a guest Jan 22nd, 2020 57 Never
Not a member of Pastebin yet? Sign Up, it unlocks many cool features!
- From flirting to philandering – the truth about the sex lives of the French
- I thought I was immune to clichés. Apparently not. A dinner cruise on the Seine? In moonlit Paris? Oh crikey. And why not with Barry White accompaniment? But I tried the cruise, and it wasn’t naff at all. I’ve rarely been so delighted. Not on a boat, anyway.
- It was all candlelight, low live music, fillet of venison and Côtes-du-Rhône. Monumental Paris slipped past, medieval in an illumination that threw shadows enough for skulduggery. Notre Dame was still entire, magnificent in chiaroscuro. The Eiffel Tower lit up, somewhere between a tart and a grande dame. I sipped the wine, we floated downstream, I was inebriated in a good way. I could imagine no more romantic setting.
- All it lacked was a partner. My wife was back home and I’ve never had a mistress, in Paris or anywhere else. Romance-wise, this was a drawback, but it also left more to the imagination. And let me tell you that Côtes-du-Rhône can knock the imagination into overdrive.
- I’d fallen again. Paris as the city of Romance? There’s no fighting it. Spared by wars, Paris physically recounts its own story – the buildings expressing all the fragile grandeur of France’s past. Such surrounds encourage elegance. In general, Parisian – indeed, French – men and women tend to dress better, walk better, and eat and drink with more style than other peoples. I don’t mean they all do; there are Worzel Gummidges from Calais to Nice. I mean, that’s the tendency. If you’d recently travelled from the Riviera to Lancashire, as I have, you’d not be arguing.
- French history has also imposed unusual formality on daily life. All that “Monsieur” and “Madame” and the initial use of “vous” opens a slight distance between people. This allows space for gentle mystery in a way our Anglo-American mateyness does not. It’s the difference between “Alright, Sharon?” and “Bonsoir, madame”. Thus are fostered flirting and seduction, both central to French life. But the word “seduction” in France roams wider than its English equivalent. It envelops not only sex appeal but intellectual prowess, community of interest, kindredness of spirit and the general process by which one might be attracted to anything somewhat sensually. People are always being seduced in France – by a play, a book, an idea, an interior décor – without taking their clothes off.
- seine at night
- Anthony was smitten with the views on a Seine cruise, when Notre Dame was still intact Credit: iStock
- And then, of course, they take their clothes off – for all this seduction feeds into romance and sex. It’s part and parcel of the same process which, for want of a better word, we might call “life”. Thus, sex rarely comes as a surprise in France as it invariably does in Anglo-Saxon countries, where the tabloid press, with leering obsessiveness, raises the alarm on a regular basis. As the astutest US observer of French life, Adam Gopnik, wrote, if we leave aside sex by force and with children, “the rest is just human comedy, unfolding as it will”. The French, in short, simply get on with it, sans prurience.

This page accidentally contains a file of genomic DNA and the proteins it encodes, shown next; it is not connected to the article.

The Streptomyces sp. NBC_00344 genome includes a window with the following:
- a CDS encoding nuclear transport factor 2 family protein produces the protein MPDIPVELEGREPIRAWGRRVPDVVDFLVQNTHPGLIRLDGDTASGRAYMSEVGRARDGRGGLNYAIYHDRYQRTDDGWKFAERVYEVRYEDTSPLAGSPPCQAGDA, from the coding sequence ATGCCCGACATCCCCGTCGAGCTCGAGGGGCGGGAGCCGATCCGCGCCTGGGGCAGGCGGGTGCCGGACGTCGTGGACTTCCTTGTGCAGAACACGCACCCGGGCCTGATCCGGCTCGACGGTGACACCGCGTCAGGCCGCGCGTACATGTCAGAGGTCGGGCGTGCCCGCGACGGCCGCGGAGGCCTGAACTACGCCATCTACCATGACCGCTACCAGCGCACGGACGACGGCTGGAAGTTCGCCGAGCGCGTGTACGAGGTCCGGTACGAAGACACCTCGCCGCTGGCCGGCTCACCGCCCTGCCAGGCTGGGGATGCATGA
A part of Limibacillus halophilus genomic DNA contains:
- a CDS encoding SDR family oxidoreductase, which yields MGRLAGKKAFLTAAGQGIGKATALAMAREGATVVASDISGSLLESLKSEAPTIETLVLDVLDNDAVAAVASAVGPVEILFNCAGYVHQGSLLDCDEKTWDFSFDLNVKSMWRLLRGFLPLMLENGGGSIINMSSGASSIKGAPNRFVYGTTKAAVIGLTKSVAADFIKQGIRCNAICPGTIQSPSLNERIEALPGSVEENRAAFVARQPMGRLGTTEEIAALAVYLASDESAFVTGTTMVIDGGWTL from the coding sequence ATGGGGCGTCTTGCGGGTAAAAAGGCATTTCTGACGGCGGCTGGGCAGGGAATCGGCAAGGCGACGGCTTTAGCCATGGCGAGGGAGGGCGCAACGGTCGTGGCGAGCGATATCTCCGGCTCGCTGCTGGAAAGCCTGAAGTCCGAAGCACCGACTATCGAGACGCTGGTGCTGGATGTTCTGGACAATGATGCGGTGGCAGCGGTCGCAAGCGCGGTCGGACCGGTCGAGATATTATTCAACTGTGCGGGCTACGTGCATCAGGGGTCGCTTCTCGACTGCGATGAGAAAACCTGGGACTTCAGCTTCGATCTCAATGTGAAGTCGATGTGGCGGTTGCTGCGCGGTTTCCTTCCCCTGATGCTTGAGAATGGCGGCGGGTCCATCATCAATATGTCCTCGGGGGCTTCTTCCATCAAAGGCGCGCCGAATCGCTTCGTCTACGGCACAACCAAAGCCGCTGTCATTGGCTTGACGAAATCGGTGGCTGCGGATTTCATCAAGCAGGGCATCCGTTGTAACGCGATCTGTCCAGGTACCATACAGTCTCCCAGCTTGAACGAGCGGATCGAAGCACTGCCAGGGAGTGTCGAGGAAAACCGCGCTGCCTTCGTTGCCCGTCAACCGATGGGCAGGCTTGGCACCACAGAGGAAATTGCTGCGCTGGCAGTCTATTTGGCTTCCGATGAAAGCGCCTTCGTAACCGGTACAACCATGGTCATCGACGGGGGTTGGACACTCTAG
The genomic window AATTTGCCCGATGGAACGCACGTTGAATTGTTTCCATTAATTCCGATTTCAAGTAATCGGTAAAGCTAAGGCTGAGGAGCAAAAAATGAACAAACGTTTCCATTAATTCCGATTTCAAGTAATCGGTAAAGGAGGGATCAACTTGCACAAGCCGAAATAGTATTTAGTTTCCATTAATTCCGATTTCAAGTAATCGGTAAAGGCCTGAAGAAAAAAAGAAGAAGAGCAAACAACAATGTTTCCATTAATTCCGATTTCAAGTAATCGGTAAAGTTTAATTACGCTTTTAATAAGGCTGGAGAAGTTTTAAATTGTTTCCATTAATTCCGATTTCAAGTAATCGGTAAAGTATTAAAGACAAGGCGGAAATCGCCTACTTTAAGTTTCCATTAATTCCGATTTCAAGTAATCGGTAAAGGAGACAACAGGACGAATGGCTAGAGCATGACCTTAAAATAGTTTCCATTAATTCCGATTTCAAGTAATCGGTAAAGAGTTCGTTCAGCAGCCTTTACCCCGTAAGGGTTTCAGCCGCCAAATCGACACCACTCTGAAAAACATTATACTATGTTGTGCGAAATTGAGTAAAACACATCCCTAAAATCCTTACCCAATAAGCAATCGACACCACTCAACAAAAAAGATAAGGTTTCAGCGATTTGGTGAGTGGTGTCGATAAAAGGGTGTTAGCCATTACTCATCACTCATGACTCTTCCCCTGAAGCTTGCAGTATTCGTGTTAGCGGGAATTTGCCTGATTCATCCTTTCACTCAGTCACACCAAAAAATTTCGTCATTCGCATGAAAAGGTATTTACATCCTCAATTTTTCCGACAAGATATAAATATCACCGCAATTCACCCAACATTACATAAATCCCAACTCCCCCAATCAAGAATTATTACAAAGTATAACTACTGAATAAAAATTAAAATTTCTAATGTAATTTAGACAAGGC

- Bathed in puritanism, the English-speaking world is so nervous of sex that it appears sometimes to be concerned with little else. Janet Jackson has a wardrobe malfunction – and the UK and US go into melt-down (It’s the puritans, not the libertines, who obsessively place sex in the public domain.) In Paris, families file into the Crazy Horse Saloon where women on stage have rarely been other than nearly naked. It’s not considered smutty, for there is no direct French translation of “smut”. It’s just what French people watch, alongside opera, Molière, PSG, Gérard Depardieu and overweight variety shows on TV.
- France wasn’t always libertine (and still isn’t, always; we’ll come to that in a moment). Granted, the idea of courtly love was strongest in, especially, southern France. Eleventh and 12th century troubadours warbled winsomely about a love at once “illicit and morally elevating, passionate and disciplined,” as historian Francis X Newman wrote. But courtly love’s elevation of femininity – noble! spiritual! moral! – scarcely thrilled the church, which subsequently put the cap on merrier medieval mores.
- Although not quite completely. The upper classes, intellectuals and monarchs considered they had dispensation – not least because marriage, in these spheres, wasn’t for love but for money, rank, and property. One went roaming for real love elsewhere, whence the mythic threesome of husband, wife and mistress. In aristocratic circles, the reigns of Louis XIII and XIV were, a French historian once said, “the promised land for adultery”. The common perception was that the nobility were at it like knives. This annoyed le peuple, itself subject to church and state strictures. It has even been suggested that one cause of the 1789 French revolution was sexual envy, though I’d treat that with caution.